In all honesty, I thought this "ported over" version looked pretty darn nice. It may have been a tad overcompressed in parts, but the images looked really clean and I didn't find that this film was lacking anything in an effects sense. I think the biggest complaint I have is that things in the background, which are very clear in the 1997 version, are not very clear in this one from 1983. All in all, I think it depends on your level of fandom. If you are a casual fan (like myself), you're just happy to have the older versions of these movies on DVD. If you are a rabid fan (meaning you dress like the characters at Comic-Con; or you come close), then you will probably have a problem with the supposed stretched image of these films. As I said, I didn't notice it.


In this section, I have only reviewed the version of Return of the Jedi from 1997. Okay, there are little changes over every single DVD in this collection. What viewers didn't know back in the 1970s and 1980s was these films that they loved, would eventually be released in forms different from those that they remembered. While for the most part, I don't have any problems with these technical enhancements (as I said here, these are Lucas's films and he is free to change them however he sees fit), I do have a problem with severely altering the movie like he did here. I know that Lucas is trying to rework all the films so that they play as one cohesive piece, but I think that that is an exercise in the impossible that actually takes away from the movies. These films will never be perfect and after awhile, all the tweaks do a lot more harm than they do good.


English Dolby 5.1 Surround EX - English, French and Spanish Dolby 2.0 Surround. Subtitled in English. The audio on both of these DVDs was quite sharp. These movies play in such a way that when the music comes in, it truly enhances everything about the film. This movie plays in such a straight forward manner and I never felt that the musical score was being used to guide my thinking. At their core, these films are really just well told stories that manage to capture our imaginations in ways that few films can. The audio is such that it really compliments the images on screen, and as a result we get the total film experience with this two disc DVD set.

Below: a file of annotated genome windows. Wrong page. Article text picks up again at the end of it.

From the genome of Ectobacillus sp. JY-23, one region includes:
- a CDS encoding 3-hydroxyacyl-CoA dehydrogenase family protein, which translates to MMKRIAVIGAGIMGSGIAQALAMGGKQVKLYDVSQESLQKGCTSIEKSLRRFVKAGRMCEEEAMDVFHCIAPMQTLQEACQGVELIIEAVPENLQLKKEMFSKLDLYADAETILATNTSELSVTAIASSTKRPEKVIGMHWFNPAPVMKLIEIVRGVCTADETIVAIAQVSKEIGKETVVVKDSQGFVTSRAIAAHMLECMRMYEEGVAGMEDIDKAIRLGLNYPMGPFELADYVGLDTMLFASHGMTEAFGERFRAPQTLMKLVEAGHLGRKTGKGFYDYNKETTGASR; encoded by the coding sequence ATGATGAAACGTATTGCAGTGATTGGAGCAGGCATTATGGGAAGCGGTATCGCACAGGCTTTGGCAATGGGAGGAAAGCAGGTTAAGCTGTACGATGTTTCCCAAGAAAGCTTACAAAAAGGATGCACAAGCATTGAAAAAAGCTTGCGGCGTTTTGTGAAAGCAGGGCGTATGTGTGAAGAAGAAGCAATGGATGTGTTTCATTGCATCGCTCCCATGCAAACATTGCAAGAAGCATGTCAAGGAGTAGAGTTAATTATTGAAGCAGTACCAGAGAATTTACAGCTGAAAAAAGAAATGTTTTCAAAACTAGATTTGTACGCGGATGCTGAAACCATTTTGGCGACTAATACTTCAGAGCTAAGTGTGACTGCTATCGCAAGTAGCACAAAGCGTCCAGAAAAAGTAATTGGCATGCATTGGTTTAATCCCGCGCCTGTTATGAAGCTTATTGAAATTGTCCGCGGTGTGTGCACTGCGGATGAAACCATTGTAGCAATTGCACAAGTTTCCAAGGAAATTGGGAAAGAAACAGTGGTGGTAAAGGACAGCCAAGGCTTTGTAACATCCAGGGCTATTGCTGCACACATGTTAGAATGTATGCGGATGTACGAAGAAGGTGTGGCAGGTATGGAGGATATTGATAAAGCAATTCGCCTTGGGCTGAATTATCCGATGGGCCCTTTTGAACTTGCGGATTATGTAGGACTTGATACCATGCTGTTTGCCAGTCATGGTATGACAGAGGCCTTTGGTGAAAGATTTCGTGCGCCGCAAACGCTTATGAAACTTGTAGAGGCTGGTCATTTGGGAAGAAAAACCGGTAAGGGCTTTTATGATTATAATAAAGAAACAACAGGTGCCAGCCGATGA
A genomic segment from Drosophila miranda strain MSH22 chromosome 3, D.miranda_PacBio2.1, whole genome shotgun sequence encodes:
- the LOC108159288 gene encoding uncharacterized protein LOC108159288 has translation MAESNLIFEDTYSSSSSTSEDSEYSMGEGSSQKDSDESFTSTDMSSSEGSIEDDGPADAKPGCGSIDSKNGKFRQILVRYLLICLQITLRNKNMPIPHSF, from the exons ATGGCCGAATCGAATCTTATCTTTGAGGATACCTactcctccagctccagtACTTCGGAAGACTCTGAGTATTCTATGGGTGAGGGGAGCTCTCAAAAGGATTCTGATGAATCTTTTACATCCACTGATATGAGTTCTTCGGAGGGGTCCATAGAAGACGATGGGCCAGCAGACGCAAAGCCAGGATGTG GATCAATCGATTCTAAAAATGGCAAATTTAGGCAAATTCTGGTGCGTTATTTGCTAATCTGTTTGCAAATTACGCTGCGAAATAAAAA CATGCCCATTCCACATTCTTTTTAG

They have juxtaposed newly redone artwork with older drawings on both the front and back covers. While the background on the cover is purple, the one utilized on the back is blue. I think this is a really nice way of bridging both worlds of these DVDs, both from a historical and an artistic standpoint. This really wasn't done on the covers of the other DVDs. There is a very well written description of what this movie is about, a breakdown of what is on both discs, a cast list, and technical specs are also strewn around. Both discs are neatly stored inside this amaray case and all in all this packaging does a very nice job of servicing this movie.

Final Word

I remember going to see this movie at a place that has now become a Babies "R" Us. I had heard all the talk, I had friends come over and act out the final scene between Darth Vader, Luke and the Emperor and even knowing everything that was going to happen, this movie still hit me like a ton of bricks. As I was only 10 when this movie came out, I really can't say that I totally understood everything that was going on. As I am 23 years removed from that time in my life, I now understand not only the story, but also the broader subtext of what Lucas was going for. Even though this movie came out in 1983, it was very much layered with aspects of Vietnam. Of course, during the 1980s those weren't messages that the country really wanted to hear or deal with, so discussion of them did not come to pass until later (at least I didn't get to those discussions until later).

All that said, Star Wars Episode VI: Return of the Jedi is a terrific farewell to one of the most enduring and beloved film franchises in the history of the medium.

Star Wars: Episode VI - Return of the Jedi was released May 25, 1983.